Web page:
Computer vision works much better than it once did, and that could enable a diverse range of machines to see and understand their environments. Such machines could be useful in everything from military scouting to self-driving cars.

That’s why the Defense Advanced Research Projects Agency, or DARPA, is doing research into vision in a program known as Mind’s Eye. James Donlon (pictured right), program manager for the Mind’s Eye project, said at the recent Embedded Vision Alliance summit in San Jose, Calif., that vision systems being tested now aren’t that bad at recognizing patterns such as a person about to be hit by a car that is backing up. But they still make mistakes that are sometimes comical, like mistaking a stationary object for a person or focusing on the wrong thing in a scene.

The Mind’s Eye research has been going on for about 18 months and is about half-way complete. After three years, the various vision projects will lead to lab prototypes that can eventually be brought to market. The systems being developed will do things like recognize someone walking, touching an object, or taking other actions. If the research pans out, we could see robots and other machines getting much better at the vision-based tasks that humans are best at.

“The difference between how a machine can describe a scene and how a person would describe that scene is quite vast still,” Donlon said. “Solving this is what the Mind’s Eye program is about. So far, humans are still best at this.”


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The program has about 15 teams working on various approaches. Donlon spoke to the Embedded Vision Alliance, which has a lot of chip makers as members, because technologists still need to make vision much more computationally feasible. But the task also requires a lot of software smarts aimed at making the hardware smarter. The technology starts with recognition, description, prediction and filling gaps in information, and anomaly detection.

To teach machines how to filter out useless information, the Mind’s Eye researchers are showing all sorts of scenes to the computer-driven machines so that they can understand what is happening. Tracking people moving in a parking lot is doable today.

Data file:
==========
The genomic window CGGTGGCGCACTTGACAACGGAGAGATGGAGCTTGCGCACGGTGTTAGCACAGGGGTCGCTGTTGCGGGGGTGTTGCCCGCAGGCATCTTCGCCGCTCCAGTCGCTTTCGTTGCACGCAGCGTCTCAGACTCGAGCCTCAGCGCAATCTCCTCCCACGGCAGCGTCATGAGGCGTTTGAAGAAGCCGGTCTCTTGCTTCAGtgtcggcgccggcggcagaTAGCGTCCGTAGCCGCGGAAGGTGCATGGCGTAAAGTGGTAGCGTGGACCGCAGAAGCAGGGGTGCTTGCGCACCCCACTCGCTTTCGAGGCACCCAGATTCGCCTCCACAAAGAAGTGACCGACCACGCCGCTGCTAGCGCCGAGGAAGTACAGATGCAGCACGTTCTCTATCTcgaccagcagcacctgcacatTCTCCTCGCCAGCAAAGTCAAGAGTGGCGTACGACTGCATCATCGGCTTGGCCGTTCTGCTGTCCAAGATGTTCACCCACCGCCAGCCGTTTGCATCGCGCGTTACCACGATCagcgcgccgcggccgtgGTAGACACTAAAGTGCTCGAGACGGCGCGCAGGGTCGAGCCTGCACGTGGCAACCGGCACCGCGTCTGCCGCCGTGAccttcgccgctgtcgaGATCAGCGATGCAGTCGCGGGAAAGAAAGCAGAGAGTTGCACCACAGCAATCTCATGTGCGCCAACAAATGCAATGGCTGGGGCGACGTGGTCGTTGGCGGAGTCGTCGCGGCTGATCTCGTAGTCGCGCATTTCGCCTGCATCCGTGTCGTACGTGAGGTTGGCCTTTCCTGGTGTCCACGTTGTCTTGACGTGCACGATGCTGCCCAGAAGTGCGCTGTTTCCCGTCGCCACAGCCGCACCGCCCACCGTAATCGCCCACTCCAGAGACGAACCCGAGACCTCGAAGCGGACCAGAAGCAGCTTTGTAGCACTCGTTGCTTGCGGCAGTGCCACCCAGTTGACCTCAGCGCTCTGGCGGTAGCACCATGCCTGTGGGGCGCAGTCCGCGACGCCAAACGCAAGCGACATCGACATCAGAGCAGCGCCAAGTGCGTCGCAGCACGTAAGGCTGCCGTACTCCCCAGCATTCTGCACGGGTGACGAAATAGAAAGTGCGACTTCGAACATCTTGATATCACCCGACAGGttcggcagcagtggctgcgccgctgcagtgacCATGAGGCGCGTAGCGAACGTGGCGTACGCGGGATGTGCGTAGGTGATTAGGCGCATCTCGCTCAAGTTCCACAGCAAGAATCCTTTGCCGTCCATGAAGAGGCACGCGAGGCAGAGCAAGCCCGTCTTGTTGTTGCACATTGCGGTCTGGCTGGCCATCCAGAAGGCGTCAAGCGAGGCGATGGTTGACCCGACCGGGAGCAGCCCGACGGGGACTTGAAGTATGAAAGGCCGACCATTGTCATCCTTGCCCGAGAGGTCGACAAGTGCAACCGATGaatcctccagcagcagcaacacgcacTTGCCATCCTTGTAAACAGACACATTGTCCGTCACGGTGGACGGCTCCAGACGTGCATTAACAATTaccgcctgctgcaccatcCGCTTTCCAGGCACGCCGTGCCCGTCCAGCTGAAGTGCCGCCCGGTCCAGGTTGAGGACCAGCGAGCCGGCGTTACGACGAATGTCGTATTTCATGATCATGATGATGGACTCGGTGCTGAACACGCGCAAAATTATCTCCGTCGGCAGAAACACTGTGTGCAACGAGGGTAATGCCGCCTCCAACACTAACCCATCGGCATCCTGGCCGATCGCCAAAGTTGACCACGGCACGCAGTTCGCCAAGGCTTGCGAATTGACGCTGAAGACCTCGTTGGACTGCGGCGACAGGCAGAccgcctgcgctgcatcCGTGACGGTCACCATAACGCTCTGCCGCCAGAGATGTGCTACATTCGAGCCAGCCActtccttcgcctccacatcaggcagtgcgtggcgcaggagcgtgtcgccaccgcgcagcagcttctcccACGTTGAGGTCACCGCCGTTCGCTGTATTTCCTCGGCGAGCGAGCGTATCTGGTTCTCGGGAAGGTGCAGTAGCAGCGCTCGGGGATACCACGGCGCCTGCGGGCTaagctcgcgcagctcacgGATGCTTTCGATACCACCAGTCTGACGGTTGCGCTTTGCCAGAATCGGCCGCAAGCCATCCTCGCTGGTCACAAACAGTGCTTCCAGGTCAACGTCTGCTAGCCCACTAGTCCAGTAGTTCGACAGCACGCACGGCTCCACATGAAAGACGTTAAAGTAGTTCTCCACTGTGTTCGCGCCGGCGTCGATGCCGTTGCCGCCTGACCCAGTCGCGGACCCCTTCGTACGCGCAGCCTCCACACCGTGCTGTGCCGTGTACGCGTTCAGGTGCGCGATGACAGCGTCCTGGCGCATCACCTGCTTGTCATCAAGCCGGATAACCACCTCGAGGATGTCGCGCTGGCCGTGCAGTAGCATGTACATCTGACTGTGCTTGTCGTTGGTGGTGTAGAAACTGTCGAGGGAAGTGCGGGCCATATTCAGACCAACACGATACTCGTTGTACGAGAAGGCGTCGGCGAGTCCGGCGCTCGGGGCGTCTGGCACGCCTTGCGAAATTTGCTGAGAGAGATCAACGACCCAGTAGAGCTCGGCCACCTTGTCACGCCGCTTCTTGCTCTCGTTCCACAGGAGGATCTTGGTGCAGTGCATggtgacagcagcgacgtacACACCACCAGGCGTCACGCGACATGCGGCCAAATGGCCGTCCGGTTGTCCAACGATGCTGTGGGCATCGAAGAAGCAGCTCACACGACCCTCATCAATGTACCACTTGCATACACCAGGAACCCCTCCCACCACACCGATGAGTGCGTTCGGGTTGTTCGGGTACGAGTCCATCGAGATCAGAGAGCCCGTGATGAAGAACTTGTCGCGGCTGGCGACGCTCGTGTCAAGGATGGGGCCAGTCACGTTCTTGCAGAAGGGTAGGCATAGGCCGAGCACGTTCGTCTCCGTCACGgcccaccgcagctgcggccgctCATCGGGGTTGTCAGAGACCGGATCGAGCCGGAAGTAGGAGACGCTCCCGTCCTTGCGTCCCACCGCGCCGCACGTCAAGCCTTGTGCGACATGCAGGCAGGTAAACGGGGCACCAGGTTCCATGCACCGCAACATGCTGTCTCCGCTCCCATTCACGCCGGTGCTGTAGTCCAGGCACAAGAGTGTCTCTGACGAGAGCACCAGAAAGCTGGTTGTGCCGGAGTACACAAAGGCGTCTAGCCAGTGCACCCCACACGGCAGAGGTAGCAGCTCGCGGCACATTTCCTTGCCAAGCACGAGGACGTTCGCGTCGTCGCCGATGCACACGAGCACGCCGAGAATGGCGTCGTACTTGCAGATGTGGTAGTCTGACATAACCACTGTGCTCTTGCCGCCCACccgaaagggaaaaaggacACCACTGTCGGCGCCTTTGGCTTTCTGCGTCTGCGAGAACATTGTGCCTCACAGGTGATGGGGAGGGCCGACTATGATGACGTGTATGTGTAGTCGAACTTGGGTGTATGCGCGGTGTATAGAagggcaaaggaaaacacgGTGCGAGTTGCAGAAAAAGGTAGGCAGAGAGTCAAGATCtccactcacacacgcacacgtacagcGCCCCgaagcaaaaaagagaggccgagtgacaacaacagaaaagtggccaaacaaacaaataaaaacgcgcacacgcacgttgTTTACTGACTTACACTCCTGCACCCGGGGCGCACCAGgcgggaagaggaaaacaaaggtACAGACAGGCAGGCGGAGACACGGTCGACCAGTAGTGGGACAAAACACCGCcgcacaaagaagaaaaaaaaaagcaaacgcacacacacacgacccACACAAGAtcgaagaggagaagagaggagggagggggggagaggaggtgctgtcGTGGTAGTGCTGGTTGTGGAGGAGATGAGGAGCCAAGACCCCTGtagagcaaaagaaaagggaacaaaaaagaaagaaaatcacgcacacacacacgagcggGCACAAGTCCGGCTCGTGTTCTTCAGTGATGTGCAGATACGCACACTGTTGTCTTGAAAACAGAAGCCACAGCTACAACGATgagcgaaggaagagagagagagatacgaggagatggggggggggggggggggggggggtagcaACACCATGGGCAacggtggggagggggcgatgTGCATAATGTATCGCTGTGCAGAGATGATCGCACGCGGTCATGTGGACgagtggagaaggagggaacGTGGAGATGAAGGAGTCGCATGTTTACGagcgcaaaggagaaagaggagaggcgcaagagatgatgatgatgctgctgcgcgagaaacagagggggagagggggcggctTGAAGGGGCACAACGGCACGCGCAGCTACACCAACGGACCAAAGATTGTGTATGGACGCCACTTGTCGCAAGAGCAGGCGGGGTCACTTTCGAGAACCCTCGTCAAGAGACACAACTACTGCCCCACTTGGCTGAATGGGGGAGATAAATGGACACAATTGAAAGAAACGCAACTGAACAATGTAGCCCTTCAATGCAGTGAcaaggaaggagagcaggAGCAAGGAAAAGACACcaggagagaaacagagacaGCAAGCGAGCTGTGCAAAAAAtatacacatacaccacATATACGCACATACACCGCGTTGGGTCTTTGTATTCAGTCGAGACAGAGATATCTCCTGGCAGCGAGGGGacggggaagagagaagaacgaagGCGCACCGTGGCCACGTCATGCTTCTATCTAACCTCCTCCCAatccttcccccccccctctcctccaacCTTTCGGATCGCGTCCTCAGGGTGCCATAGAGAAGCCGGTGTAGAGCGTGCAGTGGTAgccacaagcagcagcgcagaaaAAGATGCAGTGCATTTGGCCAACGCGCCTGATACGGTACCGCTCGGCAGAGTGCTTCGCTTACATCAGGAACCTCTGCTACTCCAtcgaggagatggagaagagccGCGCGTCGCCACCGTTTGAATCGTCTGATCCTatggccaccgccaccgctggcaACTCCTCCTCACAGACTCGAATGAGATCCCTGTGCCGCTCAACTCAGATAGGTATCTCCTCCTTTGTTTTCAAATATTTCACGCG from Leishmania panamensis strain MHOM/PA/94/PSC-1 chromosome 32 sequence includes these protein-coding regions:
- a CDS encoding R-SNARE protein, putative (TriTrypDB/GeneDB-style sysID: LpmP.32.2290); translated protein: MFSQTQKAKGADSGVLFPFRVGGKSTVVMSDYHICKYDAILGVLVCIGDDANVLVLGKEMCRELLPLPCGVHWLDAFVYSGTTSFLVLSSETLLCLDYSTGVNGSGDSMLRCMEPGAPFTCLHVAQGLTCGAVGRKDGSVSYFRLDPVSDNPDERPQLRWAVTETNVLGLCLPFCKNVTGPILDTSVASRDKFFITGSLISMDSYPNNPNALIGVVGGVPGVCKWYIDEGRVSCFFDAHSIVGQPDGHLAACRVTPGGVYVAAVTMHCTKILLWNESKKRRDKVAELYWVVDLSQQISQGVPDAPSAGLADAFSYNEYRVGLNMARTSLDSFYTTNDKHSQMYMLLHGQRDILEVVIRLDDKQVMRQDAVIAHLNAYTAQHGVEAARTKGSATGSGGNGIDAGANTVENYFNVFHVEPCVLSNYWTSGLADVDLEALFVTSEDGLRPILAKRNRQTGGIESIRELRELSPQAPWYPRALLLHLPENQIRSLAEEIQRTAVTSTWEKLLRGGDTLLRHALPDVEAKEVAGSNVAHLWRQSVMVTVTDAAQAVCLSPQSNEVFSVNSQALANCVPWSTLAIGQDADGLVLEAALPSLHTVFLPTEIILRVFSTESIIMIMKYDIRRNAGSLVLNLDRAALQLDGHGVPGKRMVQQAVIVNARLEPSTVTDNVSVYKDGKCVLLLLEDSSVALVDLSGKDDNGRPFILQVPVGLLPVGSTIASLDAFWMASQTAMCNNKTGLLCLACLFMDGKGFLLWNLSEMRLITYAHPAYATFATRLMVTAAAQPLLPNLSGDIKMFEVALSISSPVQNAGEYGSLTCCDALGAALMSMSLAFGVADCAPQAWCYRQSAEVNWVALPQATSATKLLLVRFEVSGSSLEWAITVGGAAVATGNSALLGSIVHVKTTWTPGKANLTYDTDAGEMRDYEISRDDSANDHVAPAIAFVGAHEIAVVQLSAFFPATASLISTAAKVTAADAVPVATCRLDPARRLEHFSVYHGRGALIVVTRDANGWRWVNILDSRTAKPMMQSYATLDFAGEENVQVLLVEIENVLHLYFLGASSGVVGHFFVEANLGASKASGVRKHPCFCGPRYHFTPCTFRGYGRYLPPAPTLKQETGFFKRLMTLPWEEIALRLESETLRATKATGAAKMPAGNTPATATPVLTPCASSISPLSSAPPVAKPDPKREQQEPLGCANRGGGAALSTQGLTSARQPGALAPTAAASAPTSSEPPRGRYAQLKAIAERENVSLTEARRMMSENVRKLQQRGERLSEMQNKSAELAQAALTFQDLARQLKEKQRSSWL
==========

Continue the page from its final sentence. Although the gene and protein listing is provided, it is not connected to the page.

“What we need to be able to do to make truly robust systems is to enable the systems to recognize anything without advance training,” Donlon said. “I’m absolutely thrilled at the progress we have made, but we are nowhere near where we need to be in the informativeness of the vision analysis or the efficiency of the computing. There are plenty of ludicrous results that go along with the good results.”

In military situations, better vision systems could enable more sensors on a battlefield to interpret meaningful actions, such as an enemy troop movement. Right now, that information is funneled to a command center like the one pictured. But DARPA wants to be able to move the intelligence to the edge of the network, so a camera sensor can send information directly to a soldier that needs it, Donlon said.

Soldiers looking at command screens spend so much time looking at them that they may miss what is important and fail to pass on that information to soldiers in the field.

Right now, the military uses scout robots like those made by iRobot, pictured left, to do reconnaissance ahead of troops so that it can warn them of ambushes or other dangers. The robots have cameras on board, can point at an area, and remain concealed. They can then send back video footage that can be understood by human interpreters. But sending out the right video at the right time is critical.

“This takes some human scouts out of harm’s way and creates more situational awareness,” Donlon said. “It ought to be possible to put the intelligence on the sensors, on the edge. The soldier can then be on the look out for anomalies.”

These kinds of technologies could have both military and civilian applications. You could, for instance, use the vision systems with surveillance cameras for private corporations. Vision could also be useful in car safety. Google is working on a self-driving cars project, for example, in hopes of reducing the more than a million car accidents a year.

“DARPA has a [history] of pioneering technologies that have become important applications,” said Jeff Bier, chief executive of market research firm BDTI and founder of the Embedded Vision Alliance, which has 19 corporate members from Analog Devices to Texas Instruments. “We hope that’s going to happen in this category as well.”

Developers for the Mind’s Eye program include: Carnegie Mellon University, Co57 Systems, Colorado State University, Jet Propulsion Lab/Caltech, the Massachusetts Institute of Technology, Purdue University, SRI International, SUNY at Buffalo, Netherlands Organization for Applied Sceintific Research, University of Arizona, UC Berkeley, USC, General Dynamics Robotic Systems, iRobot, and Toyon Research.

[Photo credits: DARPA, Dean Takahashi]

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